- The Washington Times - Thursday, June 10, 2004

In last winter’s “Big Fish,” Albert Finney wove a lifetime of tall tales that drove his son, Billy Crudup, to distraction. Mario Van Peebles grew up feeling like a little fish himself compared to his father, avant-garde filmmaker Melvin Van Peebles.

It took the son filming the true story behind his father’s black-empowerment film “Sweet Sweetback’s Baadasssss Song” to realize that the tales he was raised on weren’t so tall after all.

“When I did the research, I found out he did really meet all these people,” Mario Van Peebles said during a recent visit to the District to promote his take on that moment in cinematic lore, “Baadasssss!” “All these stories were real.”

And what a story the making of “Sweetback” turned out to be, artistically eclipsing in nearly every way the original film.

Melvin Van Peebles overcame sketchy financing, crew arrests, prop near-disasters and a film industry not exactly eager to shoot stories of ghetto heroes to create a film that broke new ground in American cinema.

The film initially was shown in just two theaters, but its success forced more movie houses to open up space on their marquees. Despite a fuzzy score and amateur-hour acting, “Sweetback” went on to become the highest-grossing independent feature of 1971.

It’s impossible to view the movie today without squinting through the lens of racial history. The character of Sweetback, underplayed with stone-faced reserve by Melvin Van Peebles, is a sexually charged black man who dares to revolt against racist police officers.

You can count the number of films back then with such a lead character on one hand with fingers to spare.

The new film adapts Melvin Van Peebles’ book detailing the shoot, also named “Sweet Sweetback’s Baadasssss Song.” In it, he described the death threats he faced for putting such a story on the big screen, the financial restraints squeezing every day’s shoot and how he flew under the Hollywood radar by telling anyone who asked that he was shooting a pornographic film.

Mario Van Peebles admits he made his film under far easier circumstances. That didn’t help him escape the modern studio system.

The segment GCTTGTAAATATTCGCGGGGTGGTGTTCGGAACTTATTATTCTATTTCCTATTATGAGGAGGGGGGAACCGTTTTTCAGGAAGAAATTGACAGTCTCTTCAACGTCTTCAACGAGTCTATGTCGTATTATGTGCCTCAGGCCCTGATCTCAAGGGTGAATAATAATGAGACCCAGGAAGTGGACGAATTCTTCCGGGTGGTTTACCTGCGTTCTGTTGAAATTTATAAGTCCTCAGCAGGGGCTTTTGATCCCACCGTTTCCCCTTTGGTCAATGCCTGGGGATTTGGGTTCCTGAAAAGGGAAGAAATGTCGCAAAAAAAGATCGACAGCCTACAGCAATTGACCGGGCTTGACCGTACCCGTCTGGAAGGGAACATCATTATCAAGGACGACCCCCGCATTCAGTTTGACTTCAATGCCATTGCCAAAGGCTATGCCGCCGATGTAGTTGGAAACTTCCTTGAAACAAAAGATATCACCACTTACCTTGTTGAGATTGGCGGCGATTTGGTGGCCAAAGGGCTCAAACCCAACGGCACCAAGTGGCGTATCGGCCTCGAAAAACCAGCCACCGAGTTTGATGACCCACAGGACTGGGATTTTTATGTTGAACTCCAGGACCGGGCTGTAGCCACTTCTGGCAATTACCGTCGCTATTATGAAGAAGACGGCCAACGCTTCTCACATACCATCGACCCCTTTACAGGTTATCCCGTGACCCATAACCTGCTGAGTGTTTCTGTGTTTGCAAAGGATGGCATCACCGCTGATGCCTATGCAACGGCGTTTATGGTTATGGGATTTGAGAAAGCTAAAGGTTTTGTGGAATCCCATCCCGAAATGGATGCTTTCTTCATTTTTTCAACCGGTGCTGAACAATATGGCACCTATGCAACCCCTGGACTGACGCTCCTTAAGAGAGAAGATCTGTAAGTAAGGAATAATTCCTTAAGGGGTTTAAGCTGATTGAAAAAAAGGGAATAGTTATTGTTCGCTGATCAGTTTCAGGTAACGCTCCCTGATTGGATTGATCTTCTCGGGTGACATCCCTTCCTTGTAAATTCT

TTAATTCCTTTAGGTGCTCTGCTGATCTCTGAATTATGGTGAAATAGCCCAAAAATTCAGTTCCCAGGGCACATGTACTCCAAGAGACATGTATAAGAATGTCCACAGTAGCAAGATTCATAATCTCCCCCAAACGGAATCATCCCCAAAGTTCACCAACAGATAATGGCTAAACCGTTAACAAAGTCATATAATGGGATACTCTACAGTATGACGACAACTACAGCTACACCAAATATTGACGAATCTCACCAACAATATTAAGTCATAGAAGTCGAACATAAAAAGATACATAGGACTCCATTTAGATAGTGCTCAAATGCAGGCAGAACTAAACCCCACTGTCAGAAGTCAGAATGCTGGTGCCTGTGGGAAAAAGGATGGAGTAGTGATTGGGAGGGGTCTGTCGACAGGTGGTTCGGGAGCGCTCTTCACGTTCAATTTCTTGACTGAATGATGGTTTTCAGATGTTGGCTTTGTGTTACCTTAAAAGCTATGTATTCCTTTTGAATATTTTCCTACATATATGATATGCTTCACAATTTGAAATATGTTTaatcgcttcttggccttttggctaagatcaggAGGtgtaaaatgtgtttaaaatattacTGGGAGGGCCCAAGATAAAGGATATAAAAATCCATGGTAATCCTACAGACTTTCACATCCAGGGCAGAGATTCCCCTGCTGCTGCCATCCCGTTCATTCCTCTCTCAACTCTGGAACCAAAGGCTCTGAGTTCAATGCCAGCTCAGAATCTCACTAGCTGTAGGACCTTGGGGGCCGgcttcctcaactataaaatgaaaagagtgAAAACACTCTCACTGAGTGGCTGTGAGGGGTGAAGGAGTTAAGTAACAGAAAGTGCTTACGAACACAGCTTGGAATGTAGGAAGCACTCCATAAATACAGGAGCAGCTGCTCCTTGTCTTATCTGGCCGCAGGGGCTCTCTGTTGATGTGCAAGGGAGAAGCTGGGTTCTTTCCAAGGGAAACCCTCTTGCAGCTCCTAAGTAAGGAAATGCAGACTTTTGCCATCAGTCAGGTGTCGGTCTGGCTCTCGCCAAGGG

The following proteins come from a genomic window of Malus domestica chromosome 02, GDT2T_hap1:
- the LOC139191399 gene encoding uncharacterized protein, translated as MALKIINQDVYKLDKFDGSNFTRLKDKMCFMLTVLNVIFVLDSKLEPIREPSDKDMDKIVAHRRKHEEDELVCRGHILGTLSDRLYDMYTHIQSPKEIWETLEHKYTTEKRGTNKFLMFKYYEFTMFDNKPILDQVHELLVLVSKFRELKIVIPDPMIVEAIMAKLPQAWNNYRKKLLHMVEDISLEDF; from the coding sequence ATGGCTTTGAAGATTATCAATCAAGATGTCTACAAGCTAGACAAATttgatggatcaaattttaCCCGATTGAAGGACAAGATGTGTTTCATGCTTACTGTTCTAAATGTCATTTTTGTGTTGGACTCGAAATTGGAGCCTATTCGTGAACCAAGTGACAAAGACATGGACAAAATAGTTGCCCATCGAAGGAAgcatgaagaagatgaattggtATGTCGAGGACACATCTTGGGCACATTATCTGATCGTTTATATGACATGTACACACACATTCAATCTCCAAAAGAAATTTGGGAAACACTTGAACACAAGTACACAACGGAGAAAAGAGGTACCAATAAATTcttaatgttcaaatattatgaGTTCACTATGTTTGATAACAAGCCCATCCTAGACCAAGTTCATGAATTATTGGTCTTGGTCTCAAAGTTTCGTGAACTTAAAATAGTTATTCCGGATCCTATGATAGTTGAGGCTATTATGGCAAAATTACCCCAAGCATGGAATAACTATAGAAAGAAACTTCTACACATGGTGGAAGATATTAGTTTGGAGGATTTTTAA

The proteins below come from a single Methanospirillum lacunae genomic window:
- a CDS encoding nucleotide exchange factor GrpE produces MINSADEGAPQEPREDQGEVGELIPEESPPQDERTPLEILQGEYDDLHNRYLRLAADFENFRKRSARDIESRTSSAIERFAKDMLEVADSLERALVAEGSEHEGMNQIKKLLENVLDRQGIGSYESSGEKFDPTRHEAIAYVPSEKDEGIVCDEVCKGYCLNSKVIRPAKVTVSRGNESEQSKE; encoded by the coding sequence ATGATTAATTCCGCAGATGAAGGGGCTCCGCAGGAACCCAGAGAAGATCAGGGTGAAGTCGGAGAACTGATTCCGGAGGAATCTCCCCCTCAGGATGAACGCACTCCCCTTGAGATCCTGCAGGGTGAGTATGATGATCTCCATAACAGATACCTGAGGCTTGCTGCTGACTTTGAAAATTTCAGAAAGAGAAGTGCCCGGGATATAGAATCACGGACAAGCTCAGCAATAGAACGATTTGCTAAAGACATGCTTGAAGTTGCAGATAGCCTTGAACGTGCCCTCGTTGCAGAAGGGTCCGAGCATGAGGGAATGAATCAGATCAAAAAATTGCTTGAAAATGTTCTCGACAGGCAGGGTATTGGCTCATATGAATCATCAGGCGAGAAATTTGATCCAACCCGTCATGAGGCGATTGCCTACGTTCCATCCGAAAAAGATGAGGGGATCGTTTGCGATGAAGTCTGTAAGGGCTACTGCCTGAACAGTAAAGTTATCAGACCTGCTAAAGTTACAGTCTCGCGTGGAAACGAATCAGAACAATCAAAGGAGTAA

The first note back from a potential studio was to make it more for a white independent audience in the casting. The next suggestions asked him to introduce more hip-hop elements to appease black audiences.

“And in all the notes, it said, ‘Make Melvin more likeable,’” he says, something both father and son quickly agreed wouldn’t fly.

The Melvin Van Peebles in “Sweetback” pushes friends and strangers too hard, brings himself to the brink of physical exhaustion and casts a young Mario in a sex scene that would make most parents cringe.

Mario Van Peebles opted to go independent to keep the story real.

Like father, like son.

He shot his film in 18 days, one fewer than his father needed to wrap “Sweetback.”

In comparison, Mario Van Peebles got 36 days to shoot his well-received directorial debut, “New Jack City” (1991).

The son came up with the idea for “Baadasssss!” while shooting 2001’s “Ali.” Cast as Malcolm X, he routinely mixed it up on set with the former heavyweight champ, who regaled him with tales of his father’s younger days.

From those dialogues emerged a forceful point. “Ali was one of the first athletes to use the ring not just to box but to stand for something, an ideal,” Mario Van Peebles says.

“Melvin Van Peebles was the first filmmaker, in a way, who used the silver screen not just to make entertainment but to stand for something … something that would change not just what the movies looked like but who would be making the movies,” he says.

Today, Mario Van Peebles’ chiseled features seem a cosmetic improvement upon his father’s, whose face evoked untold sadness throughout “Sweetback.”

Still, the son fills in admirably for his father, biting down on a soggy cigar in nearly every scene and fleshing out his obsession to make his film, his way.

Melvin Van Peebles, who joined his son to spread the “Baadasssss!” word, says he simply worked within the capitalistic system with his film.

“If I could make an economic success, then everything would follow from there,” he says.

The elder Mr. Van Peebles, looking like a wizened jazz player who’s still got chops, remembers every detail of the “Sweetback” shoot. “If you look down a barrel of a gun,… you don’t forget it,” he says.

It didn’t have to be so hard for the multitalented Melvin Van Peebles.

After the young director shot “Watermelon Man” (1970), a popular satire in which a white businessman wakes up one morning to find himself turned black, the studios were eager to work with him.

So long as the project suited their needs, that is.

“Sweetback” was the last thing they had in mind.

“I would have loved to do anything easy, but if you’re shooting the film [you want] but you’re worried about the ending and how it’s going to be re-cut, then you’re not enjoying the process,” he says.

Mario Van Peebles used the same locations his father did to shoot “Baadasssss!” which led to an intriguing run-in one day.

The director recalls that an onlooker, watching him scamper down a concrete embankment just as his father did three decades ago, pointed to the actor-director and cried: “Hey, Sweetback’s back. He came back just like he said.”

Mario Van Peebles made sure of that.

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